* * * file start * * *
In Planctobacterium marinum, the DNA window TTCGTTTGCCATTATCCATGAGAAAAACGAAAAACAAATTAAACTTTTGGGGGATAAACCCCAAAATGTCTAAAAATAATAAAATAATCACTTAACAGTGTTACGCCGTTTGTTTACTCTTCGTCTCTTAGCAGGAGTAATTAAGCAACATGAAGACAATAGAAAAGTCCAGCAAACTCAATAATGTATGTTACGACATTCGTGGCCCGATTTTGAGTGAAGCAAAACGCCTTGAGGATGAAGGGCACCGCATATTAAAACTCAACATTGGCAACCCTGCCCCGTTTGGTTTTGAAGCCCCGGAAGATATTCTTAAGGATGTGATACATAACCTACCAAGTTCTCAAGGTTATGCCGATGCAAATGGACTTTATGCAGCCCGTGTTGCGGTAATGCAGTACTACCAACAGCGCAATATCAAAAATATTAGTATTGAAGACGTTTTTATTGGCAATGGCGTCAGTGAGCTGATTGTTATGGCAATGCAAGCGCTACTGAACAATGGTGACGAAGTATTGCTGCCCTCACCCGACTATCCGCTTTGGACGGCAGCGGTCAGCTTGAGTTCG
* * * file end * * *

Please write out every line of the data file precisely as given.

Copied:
In Planctobacterium marinum, the DNA window TTCGTTTGCCATTATCCATGAGAAAAACGAAAAACAAATTAAACTTTTGGGGGATAAACCCCAAAATGTCTAAAAATAATAAAATAATCACTTAACAGTGTTACGCCGTTTGTTTACTCTTCGTCTCTTAGCAGGAGTAATTAAGCAACATGAAGACAATAGAAAAGTCCAGCAAACTCAATAATGTATGTTACGACATTCGTGGCCCGATTTTGAGTGAAGCAAAACGCCTTGAGGATGAAGGGCACCGCATATTAAAACTCAACATTGGCAACCCTGCCCCGTTTGGTTTTGAAGCCCCGGAAGATATTCTTAAGGATGTGATACATAACCTACCAAGTTCTCAAGGTTATGCCGATGCAAATGGACTTTATGCAGCCCGTGTTGCGGTAATGCAGTACTACCAACAGCGCAATATCAAAAATATTAGTATTGAAGACGTTTTTATTGGCAATGGCGTCAGTGAGCTGATTGTTATGGCAATGCAAGCGCTACTGAACAATGGTGACGAAGTATTGCTGCCCTCACCCGACTATCCGCTTTGGACGGCAGCGGTCAGCTTGAGTTCG